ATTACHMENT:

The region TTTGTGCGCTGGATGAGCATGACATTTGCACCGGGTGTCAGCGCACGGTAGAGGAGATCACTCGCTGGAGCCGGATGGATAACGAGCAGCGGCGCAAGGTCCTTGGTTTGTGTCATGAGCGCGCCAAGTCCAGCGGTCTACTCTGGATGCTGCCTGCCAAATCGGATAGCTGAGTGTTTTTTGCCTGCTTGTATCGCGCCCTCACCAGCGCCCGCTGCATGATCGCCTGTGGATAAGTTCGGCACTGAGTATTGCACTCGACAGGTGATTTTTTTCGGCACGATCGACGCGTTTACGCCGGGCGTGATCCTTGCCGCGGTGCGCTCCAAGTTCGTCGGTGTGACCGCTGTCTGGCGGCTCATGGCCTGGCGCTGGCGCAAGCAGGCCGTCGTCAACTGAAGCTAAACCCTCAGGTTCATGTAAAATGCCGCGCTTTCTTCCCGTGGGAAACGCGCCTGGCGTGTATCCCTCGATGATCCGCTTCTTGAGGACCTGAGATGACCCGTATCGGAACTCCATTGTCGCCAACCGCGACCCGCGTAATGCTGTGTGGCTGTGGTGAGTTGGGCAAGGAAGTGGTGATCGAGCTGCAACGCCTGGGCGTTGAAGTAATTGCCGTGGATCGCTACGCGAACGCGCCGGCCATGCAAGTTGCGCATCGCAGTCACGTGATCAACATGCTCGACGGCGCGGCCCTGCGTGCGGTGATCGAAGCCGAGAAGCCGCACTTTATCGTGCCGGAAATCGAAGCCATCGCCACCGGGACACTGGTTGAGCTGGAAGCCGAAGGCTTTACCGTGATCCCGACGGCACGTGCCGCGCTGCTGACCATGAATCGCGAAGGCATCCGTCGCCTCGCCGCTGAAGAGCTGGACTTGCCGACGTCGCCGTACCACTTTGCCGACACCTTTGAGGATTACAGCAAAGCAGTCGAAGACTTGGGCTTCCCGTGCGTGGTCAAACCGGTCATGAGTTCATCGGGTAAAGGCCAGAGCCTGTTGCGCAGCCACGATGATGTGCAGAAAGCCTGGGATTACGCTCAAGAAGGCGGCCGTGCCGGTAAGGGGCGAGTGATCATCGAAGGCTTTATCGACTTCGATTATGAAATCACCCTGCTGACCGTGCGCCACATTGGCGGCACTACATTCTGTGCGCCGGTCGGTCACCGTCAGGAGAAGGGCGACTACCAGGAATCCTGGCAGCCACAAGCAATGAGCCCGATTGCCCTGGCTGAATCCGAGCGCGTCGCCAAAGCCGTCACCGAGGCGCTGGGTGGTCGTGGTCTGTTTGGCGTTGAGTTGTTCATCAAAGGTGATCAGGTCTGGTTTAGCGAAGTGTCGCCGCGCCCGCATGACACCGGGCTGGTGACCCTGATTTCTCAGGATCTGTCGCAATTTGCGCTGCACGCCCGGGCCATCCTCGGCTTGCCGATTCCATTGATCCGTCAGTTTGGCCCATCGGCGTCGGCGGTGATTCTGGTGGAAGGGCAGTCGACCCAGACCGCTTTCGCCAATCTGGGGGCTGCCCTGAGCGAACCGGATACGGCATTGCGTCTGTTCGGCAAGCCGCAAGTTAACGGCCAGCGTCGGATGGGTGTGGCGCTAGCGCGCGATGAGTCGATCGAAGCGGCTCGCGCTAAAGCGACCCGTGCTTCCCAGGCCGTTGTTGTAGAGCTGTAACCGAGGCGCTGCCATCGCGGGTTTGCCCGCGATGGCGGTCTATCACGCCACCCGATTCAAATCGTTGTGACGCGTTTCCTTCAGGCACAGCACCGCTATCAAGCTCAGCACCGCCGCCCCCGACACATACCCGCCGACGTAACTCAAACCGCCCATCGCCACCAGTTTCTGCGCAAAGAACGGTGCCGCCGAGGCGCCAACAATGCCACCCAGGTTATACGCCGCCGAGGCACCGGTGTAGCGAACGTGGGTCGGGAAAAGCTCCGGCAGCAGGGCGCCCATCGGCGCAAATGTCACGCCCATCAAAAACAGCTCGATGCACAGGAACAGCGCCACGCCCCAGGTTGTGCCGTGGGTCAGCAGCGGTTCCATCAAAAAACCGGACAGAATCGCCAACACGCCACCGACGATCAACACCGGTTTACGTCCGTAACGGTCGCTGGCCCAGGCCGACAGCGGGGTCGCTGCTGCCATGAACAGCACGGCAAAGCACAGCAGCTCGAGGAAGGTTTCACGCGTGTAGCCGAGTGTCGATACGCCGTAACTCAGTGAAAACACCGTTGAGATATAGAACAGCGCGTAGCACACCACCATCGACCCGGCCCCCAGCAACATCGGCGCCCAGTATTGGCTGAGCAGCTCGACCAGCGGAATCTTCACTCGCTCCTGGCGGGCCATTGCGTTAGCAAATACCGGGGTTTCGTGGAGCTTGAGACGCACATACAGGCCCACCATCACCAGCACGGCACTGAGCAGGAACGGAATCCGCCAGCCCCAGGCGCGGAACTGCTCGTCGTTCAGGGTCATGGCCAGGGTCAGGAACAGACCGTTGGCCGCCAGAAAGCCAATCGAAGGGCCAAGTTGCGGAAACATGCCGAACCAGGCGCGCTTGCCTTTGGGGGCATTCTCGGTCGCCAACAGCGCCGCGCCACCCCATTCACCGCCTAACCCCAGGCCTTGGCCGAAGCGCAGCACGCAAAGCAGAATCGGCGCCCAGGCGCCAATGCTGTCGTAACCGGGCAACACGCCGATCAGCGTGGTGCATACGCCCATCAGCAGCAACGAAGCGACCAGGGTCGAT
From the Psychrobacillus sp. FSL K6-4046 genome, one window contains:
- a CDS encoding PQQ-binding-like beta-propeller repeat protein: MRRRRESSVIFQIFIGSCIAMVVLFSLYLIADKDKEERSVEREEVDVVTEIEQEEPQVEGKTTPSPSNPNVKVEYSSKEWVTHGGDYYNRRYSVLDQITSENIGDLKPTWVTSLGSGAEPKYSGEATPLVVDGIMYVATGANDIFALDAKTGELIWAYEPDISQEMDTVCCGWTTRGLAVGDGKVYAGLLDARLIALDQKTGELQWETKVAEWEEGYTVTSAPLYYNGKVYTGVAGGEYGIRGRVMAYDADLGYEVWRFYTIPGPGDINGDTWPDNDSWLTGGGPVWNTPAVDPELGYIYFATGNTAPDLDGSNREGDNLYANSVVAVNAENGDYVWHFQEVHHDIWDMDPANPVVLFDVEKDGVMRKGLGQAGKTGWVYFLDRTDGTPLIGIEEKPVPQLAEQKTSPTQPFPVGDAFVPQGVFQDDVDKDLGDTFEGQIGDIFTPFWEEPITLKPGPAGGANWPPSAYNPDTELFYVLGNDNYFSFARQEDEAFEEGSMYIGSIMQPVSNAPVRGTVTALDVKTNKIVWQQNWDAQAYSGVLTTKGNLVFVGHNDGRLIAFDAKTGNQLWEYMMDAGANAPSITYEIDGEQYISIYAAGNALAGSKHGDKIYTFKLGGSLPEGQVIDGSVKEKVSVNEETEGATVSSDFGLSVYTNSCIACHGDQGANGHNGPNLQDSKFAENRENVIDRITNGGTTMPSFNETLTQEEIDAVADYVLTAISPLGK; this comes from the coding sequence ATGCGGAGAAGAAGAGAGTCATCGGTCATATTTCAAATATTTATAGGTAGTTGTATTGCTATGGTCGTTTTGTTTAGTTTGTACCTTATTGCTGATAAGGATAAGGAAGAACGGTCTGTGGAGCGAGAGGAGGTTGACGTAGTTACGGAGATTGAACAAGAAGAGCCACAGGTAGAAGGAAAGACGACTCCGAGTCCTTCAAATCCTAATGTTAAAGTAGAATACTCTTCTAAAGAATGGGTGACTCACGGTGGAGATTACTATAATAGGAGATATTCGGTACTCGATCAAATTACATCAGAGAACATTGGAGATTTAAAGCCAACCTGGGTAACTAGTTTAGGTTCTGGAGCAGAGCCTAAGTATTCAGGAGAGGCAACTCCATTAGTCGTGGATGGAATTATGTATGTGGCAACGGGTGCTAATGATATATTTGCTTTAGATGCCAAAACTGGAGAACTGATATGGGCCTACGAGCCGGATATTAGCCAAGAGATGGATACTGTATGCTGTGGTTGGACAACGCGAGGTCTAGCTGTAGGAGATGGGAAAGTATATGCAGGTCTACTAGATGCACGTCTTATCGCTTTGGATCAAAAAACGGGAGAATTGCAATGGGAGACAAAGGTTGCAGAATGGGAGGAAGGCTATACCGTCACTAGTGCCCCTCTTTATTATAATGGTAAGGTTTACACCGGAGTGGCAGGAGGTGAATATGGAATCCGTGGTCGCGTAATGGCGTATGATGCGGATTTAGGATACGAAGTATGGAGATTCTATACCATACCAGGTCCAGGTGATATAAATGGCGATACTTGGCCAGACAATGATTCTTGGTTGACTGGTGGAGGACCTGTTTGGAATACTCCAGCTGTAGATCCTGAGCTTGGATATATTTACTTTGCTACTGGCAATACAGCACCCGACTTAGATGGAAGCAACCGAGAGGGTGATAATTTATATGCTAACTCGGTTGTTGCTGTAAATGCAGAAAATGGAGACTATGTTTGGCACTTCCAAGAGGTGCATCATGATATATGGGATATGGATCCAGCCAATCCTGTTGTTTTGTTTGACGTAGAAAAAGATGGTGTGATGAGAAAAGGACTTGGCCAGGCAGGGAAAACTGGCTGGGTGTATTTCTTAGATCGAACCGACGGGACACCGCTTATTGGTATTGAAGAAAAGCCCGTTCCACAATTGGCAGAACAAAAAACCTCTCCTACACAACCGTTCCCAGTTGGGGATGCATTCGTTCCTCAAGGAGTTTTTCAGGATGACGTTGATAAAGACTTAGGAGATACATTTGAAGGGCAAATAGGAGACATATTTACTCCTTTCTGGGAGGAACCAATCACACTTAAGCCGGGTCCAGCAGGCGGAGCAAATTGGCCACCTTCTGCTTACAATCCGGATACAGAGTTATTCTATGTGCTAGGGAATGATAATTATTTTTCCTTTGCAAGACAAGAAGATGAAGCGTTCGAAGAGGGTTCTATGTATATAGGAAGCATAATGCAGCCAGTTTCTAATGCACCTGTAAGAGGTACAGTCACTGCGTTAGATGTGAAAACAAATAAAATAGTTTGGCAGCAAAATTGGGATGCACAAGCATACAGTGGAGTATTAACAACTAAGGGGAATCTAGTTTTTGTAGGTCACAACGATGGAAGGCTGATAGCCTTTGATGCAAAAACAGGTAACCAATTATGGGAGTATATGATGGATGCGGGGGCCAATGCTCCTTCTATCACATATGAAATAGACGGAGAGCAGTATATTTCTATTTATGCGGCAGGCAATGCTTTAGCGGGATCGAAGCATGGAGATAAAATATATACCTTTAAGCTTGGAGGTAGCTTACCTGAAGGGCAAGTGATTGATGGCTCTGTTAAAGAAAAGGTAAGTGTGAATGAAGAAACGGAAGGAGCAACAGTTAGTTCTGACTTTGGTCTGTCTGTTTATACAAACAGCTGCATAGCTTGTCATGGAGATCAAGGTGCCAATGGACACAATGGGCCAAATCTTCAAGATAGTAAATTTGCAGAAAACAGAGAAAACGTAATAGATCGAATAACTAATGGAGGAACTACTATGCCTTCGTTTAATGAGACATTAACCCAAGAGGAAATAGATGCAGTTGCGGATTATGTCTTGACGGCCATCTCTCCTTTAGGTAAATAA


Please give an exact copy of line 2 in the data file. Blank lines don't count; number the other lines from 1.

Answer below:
From the Psychrobacillus sp. FSL K6-4046 genome, one window contains: